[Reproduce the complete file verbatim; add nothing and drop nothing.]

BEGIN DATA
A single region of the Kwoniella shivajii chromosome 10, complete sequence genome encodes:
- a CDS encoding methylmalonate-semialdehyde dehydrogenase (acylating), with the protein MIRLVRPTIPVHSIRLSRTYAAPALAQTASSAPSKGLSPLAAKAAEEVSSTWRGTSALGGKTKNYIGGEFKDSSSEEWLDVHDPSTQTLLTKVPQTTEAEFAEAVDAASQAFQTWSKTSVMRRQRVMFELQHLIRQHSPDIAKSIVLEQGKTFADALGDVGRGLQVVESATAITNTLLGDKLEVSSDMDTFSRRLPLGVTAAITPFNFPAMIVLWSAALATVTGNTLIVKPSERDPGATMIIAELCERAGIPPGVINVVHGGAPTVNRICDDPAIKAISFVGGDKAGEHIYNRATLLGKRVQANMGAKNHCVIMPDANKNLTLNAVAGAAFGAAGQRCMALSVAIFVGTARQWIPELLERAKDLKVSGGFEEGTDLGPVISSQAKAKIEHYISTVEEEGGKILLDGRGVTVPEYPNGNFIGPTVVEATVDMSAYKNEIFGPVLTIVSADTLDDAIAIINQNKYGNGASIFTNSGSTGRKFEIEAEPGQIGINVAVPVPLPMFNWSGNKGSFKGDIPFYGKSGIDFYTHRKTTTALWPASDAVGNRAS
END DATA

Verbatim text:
A single region of the Kwoniella shivajii chromosome 10, complete sequence genome encodes:
- a CDS encoding methylmalonate-semialdehyde dehydrogenase (acylating), with the protein MIRLVRPTIPVHSIRLSRTYAAPALAQTASSAPSKGLSPLAAKAAEEVSSTWRGTSALGGKTKNYIGGEFKDSSSEEWLDVHDPSTQTLLTKVPQTTEAEFAEAVDAASQAFQTWSKTSVMRRQRVMFELQHLIRQHSPDIAKSIVLEQGKTFADALGDVGRGLQVVESATAITNTLLGDKLEVSSDMDTFSRRLPLGVTAAITPFNFPAMIVLWSAALATVTGNTLIVKPSERDPGATMIIAELCERAGIPPGVINVVHGGAPTVNRICDDPAIKAISFVGGDKAGEHIYNRATLLGKRVQANMGAKNHCVIMPDANKNLTLNAVAGAAFGAAGQRCMALSVAIFVGTARQWIPELLERAKDLKVSGGFEEGTDLGPVISSQAKAKIEHYISTVEEEGGKILLDGRGVTVPEYPNGNFIGPTVVEATVDMSAYKNEIFGPVLTIVSADTLDDAIAIINQNKYGNGASIFTNSGSTGRKFEIEAEPGQIGINVAVPVPLPMFNWSGNKGSFKGDIPFYGKSGIDFYTHRKTTTALWPASDAVGNRAS